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The Basque History of the World
The Story of a Nation
Mark Kurlansky
read on August 1, 2013

We're going back to Donostia in a couple weeks, and I thought it would make sense to check out some history from the region. It always comes back to Joshua Foer's Moonwalking with Einsteinobservation that the more you know, the more you remember. I thought it was great - though a little bias toward the Basques (which was also reflected in reviews of the book elsewhere). Still, as usual with books like this, I was pretty surprised with the magnitude of things I was totally unaware of. Anyway, a few of the things I managed to remember...

  • Basque folks have the highest (by a lot) concentration of type-O (RH negative) blood in the world. Because of blood type mismatches, babies without similar characteristics are often miscarried (or at least were, pre WWII before modern medicine), which acted as a natural way to preserve this very pure bloodline.
  • There's a tree in Guernika of immense cultural importance that has stood for hundreds of years. I want to go see it in person. It looks pretty epic.
  • The USA gave soft support to Basque nationalists (who, fought against Franco and Hitler in WWII) but then the USA betrayed them during cold war, when Franco came out as anti-communist.
  • Franco ran a fascist regime until the mid 1970s - holy crap. I "kinda/sorta" knew that - I mean, had I seen that on a multiple choice question I think I would have gotten the right answer... but had I had to write an essay about "Which current eurozone country had a radical fascist dictator until the mid 1970s and an unstable government pretty much until you finished high school?" .. well ... let's just say the odds wouldn't have been in my favor.
  • ETA seems like a very interesting organization, I'd really like to know more about them. This book seemed very pro-Basque, (and pro-ETA), so I'd certainly be interested in hearing the other side. Obviously it's a really complicated situation. ETA killed people... though they also seemed pretty instrumental to ending the Franco regime... and since the late '90s have vowed against using violence to affect change.
  • To be considered a Basque citizen, you don't need any heritage or bloodlines from the region. To be Basque is simply to be fluent in both their language and culture. I love that.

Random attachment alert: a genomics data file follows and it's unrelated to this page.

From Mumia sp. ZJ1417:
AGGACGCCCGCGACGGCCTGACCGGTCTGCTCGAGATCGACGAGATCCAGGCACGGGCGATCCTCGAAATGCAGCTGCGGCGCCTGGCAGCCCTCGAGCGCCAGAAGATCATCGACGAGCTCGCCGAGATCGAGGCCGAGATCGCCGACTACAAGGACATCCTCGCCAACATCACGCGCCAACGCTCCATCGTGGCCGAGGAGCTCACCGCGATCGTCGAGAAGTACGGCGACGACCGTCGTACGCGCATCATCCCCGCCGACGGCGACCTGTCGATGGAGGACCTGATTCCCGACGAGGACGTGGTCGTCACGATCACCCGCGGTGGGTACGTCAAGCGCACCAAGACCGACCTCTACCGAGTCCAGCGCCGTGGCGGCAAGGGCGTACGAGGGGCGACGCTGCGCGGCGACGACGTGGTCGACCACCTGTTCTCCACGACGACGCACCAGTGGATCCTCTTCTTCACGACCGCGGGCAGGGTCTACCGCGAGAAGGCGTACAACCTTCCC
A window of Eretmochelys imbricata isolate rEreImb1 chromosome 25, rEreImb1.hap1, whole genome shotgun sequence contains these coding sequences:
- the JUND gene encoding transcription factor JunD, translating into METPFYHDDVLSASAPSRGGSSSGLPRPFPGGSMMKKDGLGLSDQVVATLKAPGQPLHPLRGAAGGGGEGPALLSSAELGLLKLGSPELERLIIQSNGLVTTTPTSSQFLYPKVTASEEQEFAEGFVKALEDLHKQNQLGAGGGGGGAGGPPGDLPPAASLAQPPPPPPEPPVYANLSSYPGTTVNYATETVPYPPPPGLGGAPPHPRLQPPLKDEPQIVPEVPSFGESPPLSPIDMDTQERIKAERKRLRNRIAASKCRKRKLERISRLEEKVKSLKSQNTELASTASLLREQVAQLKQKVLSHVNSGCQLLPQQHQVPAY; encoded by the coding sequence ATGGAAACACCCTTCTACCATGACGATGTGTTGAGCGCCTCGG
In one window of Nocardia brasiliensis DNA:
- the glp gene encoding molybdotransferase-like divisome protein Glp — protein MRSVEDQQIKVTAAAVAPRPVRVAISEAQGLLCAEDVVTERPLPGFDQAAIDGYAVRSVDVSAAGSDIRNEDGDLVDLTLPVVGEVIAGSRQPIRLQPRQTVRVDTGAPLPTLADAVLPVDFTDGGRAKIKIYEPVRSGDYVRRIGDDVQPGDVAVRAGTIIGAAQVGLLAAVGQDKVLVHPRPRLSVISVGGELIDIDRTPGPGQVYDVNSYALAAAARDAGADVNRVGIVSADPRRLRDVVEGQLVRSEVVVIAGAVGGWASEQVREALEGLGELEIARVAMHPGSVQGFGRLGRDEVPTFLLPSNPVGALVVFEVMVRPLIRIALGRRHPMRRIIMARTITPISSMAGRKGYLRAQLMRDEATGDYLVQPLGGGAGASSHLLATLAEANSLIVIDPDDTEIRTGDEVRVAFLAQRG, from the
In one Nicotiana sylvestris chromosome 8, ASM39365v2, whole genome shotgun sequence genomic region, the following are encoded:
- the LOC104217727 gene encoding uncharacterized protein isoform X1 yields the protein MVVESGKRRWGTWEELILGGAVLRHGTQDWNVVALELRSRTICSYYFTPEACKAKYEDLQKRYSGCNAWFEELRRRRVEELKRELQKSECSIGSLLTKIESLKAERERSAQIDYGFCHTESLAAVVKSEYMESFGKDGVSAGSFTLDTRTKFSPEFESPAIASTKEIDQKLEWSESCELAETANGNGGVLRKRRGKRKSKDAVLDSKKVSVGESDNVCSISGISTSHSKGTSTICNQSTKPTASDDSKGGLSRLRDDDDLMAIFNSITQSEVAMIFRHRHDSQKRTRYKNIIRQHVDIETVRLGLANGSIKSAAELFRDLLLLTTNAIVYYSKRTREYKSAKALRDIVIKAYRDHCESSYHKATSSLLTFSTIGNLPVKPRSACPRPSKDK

Author Bio:

Mark Kurlansky was born in Hartford, Connecticut. After receiving a BA in Theater from Butler University in 1970, and refusing to serve in the military, Kurlansky worked in New York as a playwright, having a number of off-off Broadway productions, and as a playwright-in-residence at Brooklyn College. He won the 1972 Earplay award for best radio play of the year. He worked many other jobs including as a commercial fisherman, a dock worker, a paralegal, a cook, and a pastry chef. In the mid 1970s, unhappy with the direction New York theater was taking, he turned to journalism, an early interest–he had been an editor on his high school newspaper. From 1976 to 1991 he worked as a foreign correspondent for The International Herald Tribune, The Chicago Tribune, The Miami Herald, The Philadelphia Inquirer. Based in Paris and then Mexico, he reported on Europe, West Africa, Southeast Asia, Central America, Latin America and the Caribbean. His articles have appeared in a wide variety of newspapers and magazines, including The International Herald Tribune, The Philadelphia Inquirer, The Miami Herald, The Chicago Tribune, The Los Angeles Times, Time Magazine, Partisan Review, Harper’s, New York Times Sunday Magazine, Audubon Magazine, Food & Wine, Gourmet, Bon Apetit and Parade. In addition to numerous guest lectures at Columbia University School of Journalism, Yale University, Colby College, Grinnell College, the University of Dayton and various other schools, he has taught a two week creative writing class in Assisi, Italy, a one week intensive non-fiction workshop in Devon, England for the Arvon Foundation, and has guest lectured all over the world on history, writing, environmental issues, and other subjects. In Spring 2007 he was the Harman writer-in-residence at Baruch College teaching a fourteen week honors course titled “Journalism and the Literary Imagination.” His books have been translated into twenty-five languages and he often illustrates them himself.